He received his wings and was posted to 3 Naval Wing, a bomber wing flying Sopwith 1½ Strutters as one-seater bombers and two-seater fighter scouts and from Luxeuil-les-Bains, France. They had been outfitted with special fuel tanks so they had an endurance of 7.5 hours. They were to conduct long-distance bombing raids over Germany. He participated in the first strike on the Mauser Arms Works at Oberndorff, Germany. His duty was as a pilot in a two-seater fighter-scout as cover for bombers. Over 80 aircraft, including 40 1½ Strutters, French Breguet V bombers and Nieuport 11 scouts from the Lafayette Escadrille, participated in the mission. It was a large one by 1916 standards. Unfortunately, the Nieuports did not have the range of the other aircraft and had to turn back before they reached the target, thus exposing the rest of the flight to attacks by German fighters. (This was to be replayed in WWII until fighters were developed that could accompany the bombers to their targets.) Past the Rhine River the armada was intercepted by Albatros DIIs of the Grasshopper Jasta that included future ace, Ernst Udet (seen here later in the war). He claimed his first victory that day, a Breguet V bomber. Collishaw and his gunner shot down the future ace, Ludwig Hanstein. His gunner put bullets into Hanstein's engine and Collishaw followed him down firing at him with his forward Vickers. This was his first victory, but his engine acted up and he barely made it the 200 miles home. The mission was a failure with the loss of 9 aircraft and little damage done to the rifle works. But Naval 3 Wing learned it's lessons. The next week they destroyed the furnaces at a steel works with a much smaller force that got in and out of Germany without being spotted. But in the raid after that one he was shot down, fortunately the aircraft of the time were good gliders. He coasted into Allied France near Nancy and crash landed.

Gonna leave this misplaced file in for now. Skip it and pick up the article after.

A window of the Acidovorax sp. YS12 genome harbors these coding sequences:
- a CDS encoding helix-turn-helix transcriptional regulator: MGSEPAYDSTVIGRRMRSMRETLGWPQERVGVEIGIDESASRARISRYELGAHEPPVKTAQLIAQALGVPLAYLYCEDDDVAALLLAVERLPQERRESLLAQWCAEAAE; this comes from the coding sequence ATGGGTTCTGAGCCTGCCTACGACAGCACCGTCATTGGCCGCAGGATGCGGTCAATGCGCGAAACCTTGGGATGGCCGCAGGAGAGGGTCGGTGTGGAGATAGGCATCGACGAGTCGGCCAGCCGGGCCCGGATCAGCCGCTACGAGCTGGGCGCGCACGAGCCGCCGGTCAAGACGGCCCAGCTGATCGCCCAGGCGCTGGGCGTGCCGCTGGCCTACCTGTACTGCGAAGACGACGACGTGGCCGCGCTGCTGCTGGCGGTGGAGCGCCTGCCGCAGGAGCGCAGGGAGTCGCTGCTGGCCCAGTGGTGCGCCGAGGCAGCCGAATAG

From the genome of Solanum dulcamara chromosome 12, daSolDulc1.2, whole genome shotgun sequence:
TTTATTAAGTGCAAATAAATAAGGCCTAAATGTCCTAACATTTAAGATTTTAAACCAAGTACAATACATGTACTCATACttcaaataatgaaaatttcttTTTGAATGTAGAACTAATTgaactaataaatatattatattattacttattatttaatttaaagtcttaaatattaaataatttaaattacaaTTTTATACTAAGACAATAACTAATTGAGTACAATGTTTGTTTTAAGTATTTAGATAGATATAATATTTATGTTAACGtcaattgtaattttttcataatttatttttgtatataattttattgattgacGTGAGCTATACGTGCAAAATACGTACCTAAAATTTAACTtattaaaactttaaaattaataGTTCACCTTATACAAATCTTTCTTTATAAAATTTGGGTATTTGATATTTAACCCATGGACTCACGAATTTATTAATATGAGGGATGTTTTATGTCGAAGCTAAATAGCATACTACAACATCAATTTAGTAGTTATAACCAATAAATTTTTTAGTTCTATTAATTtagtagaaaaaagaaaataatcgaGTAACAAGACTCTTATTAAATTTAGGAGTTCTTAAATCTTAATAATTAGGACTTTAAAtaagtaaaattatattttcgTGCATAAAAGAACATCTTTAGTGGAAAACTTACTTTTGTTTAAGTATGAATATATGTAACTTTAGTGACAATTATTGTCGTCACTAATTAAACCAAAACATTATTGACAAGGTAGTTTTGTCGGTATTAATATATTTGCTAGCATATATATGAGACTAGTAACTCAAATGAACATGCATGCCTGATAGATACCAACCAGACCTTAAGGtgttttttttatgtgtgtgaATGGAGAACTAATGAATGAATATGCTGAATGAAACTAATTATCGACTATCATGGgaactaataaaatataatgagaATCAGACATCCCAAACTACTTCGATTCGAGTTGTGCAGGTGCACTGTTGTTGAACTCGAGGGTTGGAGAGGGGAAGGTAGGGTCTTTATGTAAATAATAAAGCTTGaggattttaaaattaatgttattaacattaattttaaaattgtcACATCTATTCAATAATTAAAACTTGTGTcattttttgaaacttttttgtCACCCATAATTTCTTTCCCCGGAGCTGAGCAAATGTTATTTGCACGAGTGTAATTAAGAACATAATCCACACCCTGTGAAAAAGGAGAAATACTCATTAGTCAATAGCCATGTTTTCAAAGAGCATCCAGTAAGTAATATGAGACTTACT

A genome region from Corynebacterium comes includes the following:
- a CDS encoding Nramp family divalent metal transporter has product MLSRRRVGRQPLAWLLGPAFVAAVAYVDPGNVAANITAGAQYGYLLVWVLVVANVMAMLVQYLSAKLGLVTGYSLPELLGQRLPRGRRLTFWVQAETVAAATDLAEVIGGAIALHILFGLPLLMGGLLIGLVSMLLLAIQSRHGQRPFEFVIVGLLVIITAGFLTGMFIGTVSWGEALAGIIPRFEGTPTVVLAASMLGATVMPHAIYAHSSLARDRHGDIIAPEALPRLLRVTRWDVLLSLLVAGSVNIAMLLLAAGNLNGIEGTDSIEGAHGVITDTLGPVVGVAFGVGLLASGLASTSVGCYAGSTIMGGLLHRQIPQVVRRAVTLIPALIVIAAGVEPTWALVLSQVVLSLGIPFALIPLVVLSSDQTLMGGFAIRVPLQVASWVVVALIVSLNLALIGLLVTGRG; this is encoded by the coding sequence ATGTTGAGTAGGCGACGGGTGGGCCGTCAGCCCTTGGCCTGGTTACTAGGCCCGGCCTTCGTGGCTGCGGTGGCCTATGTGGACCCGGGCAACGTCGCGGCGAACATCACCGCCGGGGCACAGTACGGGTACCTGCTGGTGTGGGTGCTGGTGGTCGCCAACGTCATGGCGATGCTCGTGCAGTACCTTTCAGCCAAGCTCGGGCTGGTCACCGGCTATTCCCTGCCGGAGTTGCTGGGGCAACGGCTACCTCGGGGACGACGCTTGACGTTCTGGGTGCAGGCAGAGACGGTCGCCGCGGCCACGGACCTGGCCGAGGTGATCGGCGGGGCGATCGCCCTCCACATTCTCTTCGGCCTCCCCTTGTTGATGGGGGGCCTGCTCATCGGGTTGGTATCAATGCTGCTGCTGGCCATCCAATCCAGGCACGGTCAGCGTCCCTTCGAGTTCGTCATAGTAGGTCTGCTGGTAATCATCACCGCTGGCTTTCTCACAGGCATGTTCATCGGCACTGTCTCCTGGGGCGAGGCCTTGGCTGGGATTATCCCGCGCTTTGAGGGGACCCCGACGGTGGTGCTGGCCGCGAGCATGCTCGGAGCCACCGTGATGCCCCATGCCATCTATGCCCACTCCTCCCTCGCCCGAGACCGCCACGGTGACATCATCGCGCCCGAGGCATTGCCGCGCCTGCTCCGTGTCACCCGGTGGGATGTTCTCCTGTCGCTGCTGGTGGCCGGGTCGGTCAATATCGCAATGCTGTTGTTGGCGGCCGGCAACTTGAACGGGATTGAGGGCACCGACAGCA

Early winter halted operations until January, 1917. On one, supposedly, easy flight he was ferrying a Sopwith 1½ Strutter to their new base at Ochey without a rear gunner. He accidently strayed over the front and was jumped by six Albatros DIIs. The first hint he had of their presence was tracer bullets slamming into his instrument panel, one hitting his goggles and partially blinding him with glass. In despiration he dove for the trees hoping to lose them. One Albatros followed and crashed, another cut in front of him and presented a point-blank target. Collishaw didn't miss and sent him into the ground with an accurate burst. Now he had to get home without instruments and nearly blinded. He guided his way home by the sun and landed, gratefully, on a field. Men came running to his plane, he thought to help him. That is until he saw a line of Fokkers on the field. He had landed at a German base. Quickly he gunned the motor and took off with Fokkers behind him and clipped two trees at the end of the field. They caught his slower plane and riddled it with bullets, but he managed to lose them in clouds. He was several miles past the front before he realized it and managed to land at a French airfield near Verdun. He stayed several days to have his eyes patched up by a local doctor. The French were so impressed with his feat that they awarded him the Croix de Guerre on April 21, 1917 and the British posted him to an all fighter squadron.